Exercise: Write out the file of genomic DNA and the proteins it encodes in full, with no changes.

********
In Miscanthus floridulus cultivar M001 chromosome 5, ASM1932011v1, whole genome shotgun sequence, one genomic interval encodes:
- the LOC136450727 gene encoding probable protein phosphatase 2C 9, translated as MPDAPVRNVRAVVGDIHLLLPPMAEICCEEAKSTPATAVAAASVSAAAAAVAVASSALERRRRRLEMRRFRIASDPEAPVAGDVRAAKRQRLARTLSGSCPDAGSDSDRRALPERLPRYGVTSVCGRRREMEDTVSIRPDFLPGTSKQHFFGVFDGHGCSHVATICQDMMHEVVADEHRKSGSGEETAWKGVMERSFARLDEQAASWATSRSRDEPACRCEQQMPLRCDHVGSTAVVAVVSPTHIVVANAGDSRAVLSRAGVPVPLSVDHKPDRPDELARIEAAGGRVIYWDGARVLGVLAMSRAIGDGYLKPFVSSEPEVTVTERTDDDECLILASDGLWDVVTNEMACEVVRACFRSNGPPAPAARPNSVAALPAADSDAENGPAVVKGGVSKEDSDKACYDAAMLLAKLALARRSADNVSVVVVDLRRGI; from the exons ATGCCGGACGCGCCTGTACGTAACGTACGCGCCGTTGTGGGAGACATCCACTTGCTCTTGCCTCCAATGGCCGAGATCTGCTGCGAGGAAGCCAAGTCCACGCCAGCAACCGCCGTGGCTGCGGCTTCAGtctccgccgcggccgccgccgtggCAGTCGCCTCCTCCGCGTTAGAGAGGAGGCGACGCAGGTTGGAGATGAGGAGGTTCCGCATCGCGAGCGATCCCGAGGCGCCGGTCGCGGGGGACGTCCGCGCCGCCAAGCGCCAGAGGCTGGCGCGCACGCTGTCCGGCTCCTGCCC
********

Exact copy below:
In Miscanthus floridulus cultivar M001 chromosome 5, ASM1932011v1, whole genome shotgun sequence, one genomic interval encodes:
- the LOC136450727 gene encoding probable protein phosphatase 2C 9, translated as MPDAPVRNVRAVVGDIHLLLPPMAEICCEEAKSTPATAVAAASVSAAAAAVAVASSALERRRRRLEMRRFRIASDPEAPVAGDVRAAKRQRLARTLSGSCPDAGSDSDRRALPERLPRYGVTSVCGRRREMEDTVSIRPDFLPGTSKQHFFGVFDGHGCSHVATICQDMMHEVVADEHRKSGSGEETAWKGVMERSFARLDEQAASWATSRSRDEPACRCEQQMPLRCDHVGSTAVVAVVSPTHIVVANAGDSRAVLSRAGVPVPLSVDHKPDRPDELARIEAAGGRVIYWDGARVLGVLAMSRAIGDGYLKPFVSSEPEVTVTERTDDDECLILASDGLWDVVTNEMACEVVRACFRSNGPPAPAARPNSVAALPAADSDAENGPAVVKGGVSKEDSDKACYDAAMLLAKLALARRSADNVSVVVVDLRRGI; from the exons ATGCCGGACGCGCCTGTACGTAACGTACGCGCCGTTGTGGGAGACATCCACTTGCTCTTGCCTCCAATGGCCGAGATCTGCTGCGAGGAAGCCAAGTCCACGCCAGCAACCGCCGTGGCTGCGGCTTCAGtctccgccgcggccgccgccgtggCAGTCGCCTCCTCCGCGTTAGAGAGGAGGCGACGCAGGTTGGAGATGAGGAGGTTCCGCATCGCGAGCGATCCCGAGGCGCCGGTCGCGGGGGACGTCCGCGCCGCCAAGCGCCAGAGGCTGGCGCGCACGCTGTCCGGCTCCTGCCC